Imagine a collection of books that allowed for you to everyday hear the very voice of God. Consider adding to that collection stories of righteous prophets, holy wars, acts of valor, and slaves being freed. And then, throw into that collection personal prison letters, a God who came to earth, and more. Then, envision the entire collection being ancient, from another time, but still incredibly relevant. You already know I’m talking about the Bible. Now, let’s go through six steps to take your Bible study from dull to incredible.
1. Change the subject of your study.
Bible study should be about knowing God as Creator, Jesus who came to earth, and Spirit present with believers. God is the subject of the Bible and should be the subject of our study. It’s not the Bible we worship, but the living God, who came to this very earth as a human, as Jesus, to die for all of our wrongdoings and rise again.
If our Bible study is focused on the Bible, we’re really missing the point. Boring study is introduced when we think of the Bible like any other historical work or like a textbook. Jesus himself makes this point to some Jews of his time, “You study the Scriptures diligently because you think that in them you have eternal life. These are the very Scriptures that testify about me, yet you refuse to come to me to have life” (John 5:39–40 NIV).
2. Picture it as a movie.
The Bible is full of epic battle scenes and intense drama (read 1–2 Samuel or Acts). In our overly saturated, visual culture, many of us have lost our imaginations. We rely on others to imagine for us, in the forms of movies and other mediums. I think this is tragic, because it’s in imagination that we find the will power to make the world a better place.
The patriarchs of Israel, the few great kings over God’s people, and the righteous prophets, were great visionaries of a better life. They studied God’s past actions (often through the oral tradition of the time) and then prayerfully sought the will of God for the present. Through times of prayer they were able to see what others could not—a life lived for God, full of spiritual (and often physical) plenty. This vision is carried forward with Jesus’ disciples, who have an opportunity to execute the vision of the living God on earth. And we too are meant to imagine the past, both as it was and as it could have been, so that we can envision a better future.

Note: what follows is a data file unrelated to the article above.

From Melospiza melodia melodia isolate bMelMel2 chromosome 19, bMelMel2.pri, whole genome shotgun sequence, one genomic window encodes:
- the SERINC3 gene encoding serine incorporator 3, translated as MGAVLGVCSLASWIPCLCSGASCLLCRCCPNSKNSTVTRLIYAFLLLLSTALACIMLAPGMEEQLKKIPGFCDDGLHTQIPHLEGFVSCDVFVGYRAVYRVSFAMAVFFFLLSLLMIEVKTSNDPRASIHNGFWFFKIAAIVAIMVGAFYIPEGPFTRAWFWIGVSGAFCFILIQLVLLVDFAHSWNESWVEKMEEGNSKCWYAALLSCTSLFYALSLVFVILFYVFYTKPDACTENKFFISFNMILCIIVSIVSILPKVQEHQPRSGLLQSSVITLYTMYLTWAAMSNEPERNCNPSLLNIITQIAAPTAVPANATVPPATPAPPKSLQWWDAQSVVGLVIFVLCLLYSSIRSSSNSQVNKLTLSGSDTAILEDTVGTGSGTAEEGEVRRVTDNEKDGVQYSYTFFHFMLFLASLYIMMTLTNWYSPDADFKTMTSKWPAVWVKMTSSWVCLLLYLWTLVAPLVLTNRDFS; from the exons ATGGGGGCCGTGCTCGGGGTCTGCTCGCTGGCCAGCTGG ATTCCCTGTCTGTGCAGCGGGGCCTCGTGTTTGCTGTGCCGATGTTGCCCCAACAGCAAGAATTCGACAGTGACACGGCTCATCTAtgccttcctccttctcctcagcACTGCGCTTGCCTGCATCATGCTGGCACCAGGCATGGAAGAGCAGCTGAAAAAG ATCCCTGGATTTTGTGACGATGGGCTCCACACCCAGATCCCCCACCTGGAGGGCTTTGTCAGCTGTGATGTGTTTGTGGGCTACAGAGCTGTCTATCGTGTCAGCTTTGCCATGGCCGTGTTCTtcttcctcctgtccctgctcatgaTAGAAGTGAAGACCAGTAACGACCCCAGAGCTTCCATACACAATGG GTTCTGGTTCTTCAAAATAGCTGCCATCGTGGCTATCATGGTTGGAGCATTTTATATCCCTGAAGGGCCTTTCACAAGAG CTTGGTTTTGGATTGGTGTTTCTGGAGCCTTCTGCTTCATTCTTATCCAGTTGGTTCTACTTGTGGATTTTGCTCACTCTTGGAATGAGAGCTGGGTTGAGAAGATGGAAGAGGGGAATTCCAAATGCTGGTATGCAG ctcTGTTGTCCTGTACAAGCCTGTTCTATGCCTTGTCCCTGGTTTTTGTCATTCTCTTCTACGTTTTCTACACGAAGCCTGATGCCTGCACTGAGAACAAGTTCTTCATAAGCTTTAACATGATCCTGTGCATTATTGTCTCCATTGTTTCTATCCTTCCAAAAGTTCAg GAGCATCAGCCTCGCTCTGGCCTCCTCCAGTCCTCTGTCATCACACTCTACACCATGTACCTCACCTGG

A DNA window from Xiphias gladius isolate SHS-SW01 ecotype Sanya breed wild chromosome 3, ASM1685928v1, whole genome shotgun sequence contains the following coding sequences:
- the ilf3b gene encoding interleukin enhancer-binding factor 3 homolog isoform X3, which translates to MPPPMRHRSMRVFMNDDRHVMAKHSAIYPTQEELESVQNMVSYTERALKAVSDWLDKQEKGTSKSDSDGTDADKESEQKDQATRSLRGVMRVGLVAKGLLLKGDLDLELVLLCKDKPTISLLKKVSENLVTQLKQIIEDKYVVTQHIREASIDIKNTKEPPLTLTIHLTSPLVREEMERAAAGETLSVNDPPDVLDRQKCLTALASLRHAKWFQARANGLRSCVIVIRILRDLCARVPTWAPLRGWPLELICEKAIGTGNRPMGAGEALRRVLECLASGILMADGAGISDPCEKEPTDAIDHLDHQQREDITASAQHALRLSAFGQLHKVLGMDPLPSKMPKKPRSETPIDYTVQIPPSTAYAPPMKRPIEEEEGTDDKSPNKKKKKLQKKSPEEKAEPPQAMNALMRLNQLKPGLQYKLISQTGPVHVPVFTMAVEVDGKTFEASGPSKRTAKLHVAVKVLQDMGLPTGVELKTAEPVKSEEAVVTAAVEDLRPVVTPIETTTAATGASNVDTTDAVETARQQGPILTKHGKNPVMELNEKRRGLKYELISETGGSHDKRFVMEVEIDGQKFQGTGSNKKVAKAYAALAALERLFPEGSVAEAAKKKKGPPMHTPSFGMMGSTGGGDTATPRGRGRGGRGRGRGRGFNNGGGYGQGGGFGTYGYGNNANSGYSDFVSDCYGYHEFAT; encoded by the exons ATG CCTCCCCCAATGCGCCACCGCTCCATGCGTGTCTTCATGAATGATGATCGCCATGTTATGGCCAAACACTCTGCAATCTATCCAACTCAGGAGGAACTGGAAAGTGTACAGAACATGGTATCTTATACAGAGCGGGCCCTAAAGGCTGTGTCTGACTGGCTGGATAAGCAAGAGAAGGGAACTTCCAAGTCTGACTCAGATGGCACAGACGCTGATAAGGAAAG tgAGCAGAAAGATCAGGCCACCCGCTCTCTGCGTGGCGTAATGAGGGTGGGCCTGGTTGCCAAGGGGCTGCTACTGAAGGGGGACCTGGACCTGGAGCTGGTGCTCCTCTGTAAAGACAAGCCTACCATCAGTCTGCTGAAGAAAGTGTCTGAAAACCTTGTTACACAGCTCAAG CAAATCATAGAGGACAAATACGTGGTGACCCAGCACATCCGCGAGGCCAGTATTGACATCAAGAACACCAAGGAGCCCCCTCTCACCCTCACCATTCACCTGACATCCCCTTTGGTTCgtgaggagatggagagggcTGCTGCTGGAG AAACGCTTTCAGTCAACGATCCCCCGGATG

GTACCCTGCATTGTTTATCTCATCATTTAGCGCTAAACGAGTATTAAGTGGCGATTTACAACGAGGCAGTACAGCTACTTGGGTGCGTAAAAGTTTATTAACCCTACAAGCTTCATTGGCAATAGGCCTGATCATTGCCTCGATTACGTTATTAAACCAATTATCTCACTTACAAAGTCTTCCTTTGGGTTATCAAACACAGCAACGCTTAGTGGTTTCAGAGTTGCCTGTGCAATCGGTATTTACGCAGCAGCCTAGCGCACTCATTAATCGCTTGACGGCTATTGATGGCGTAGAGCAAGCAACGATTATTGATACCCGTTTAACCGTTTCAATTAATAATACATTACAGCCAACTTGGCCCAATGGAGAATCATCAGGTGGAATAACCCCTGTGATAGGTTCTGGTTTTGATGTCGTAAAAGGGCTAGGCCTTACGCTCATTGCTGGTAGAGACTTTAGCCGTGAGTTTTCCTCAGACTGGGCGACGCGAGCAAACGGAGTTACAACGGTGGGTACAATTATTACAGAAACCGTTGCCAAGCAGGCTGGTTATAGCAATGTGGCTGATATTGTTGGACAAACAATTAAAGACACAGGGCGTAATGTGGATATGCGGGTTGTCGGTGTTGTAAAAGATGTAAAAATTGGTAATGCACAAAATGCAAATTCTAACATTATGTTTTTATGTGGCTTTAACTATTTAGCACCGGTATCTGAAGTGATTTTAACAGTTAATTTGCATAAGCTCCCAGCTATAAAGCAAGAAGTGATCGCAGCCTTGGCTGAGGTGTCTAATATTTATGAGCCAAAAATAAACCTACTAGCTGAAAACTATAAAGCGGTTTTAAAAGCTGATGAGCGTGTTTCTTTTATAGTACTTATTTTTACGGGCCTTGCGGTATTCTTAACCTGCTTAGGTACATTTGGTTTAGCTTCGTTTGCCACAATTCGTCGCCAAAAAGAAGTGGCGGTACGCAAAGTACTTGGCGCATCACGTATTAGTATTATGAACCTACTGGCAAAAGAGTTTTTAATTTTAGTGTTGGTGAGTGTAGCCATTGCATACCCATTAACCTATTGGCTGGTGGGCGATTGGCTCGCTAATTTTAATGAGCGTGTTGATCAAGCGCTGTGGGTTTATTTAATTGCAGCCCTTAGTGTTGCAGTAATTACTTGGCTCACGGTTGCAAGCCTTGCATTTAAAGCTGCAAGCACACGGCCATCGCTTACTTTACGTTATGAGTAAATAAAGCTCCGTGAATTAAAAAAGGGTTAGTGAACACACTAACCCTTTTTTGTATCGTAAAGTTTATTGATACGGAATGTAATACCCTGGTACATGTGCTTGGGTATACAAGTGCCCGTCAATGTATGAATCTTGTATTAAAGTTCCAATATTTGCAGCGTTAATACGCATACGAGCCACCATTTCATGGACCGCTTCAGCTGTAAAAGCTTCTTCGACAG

3. Decide which character you are.
Jesus told lots of stories—great parables that were meaningful (see Matthew 13). It’s easy to forget when reading these that the point of them is to identify with the characters: We either are meant to realize that we’re one of the characters or comprehend that we’re yet to live like the characters do. When we do so, Jesus’ words move from obscure to real. He’s telling us something we can do right now. When we hear Jesus, we’re meant to take action; we’re meant to do what he’s just asked. This takes the Bible from words on paper to words lived out.
4. Pray about the next steps.
Prayer is perhaps the most undervalued element in western Christianity (compare Philippians 4:2–6). Sure, we pray over meals and even pray for people publicly, but modern prayer is often treated like asking God to grant our wishes. In actuality, it’s a conversation—he talks and we talk, in a dialogue—and one that should be full of thanksgiving. It’s an opportunity to align ourselves with God so that we can do what he has in store for us. It’s where we learn who we are and what we’re meant to be. It’s where we take the words of the Bible to God and request that he change us, so that we may do what he’s already commanded for all people (compare Matthew 6:5–15; 6:25–7:12).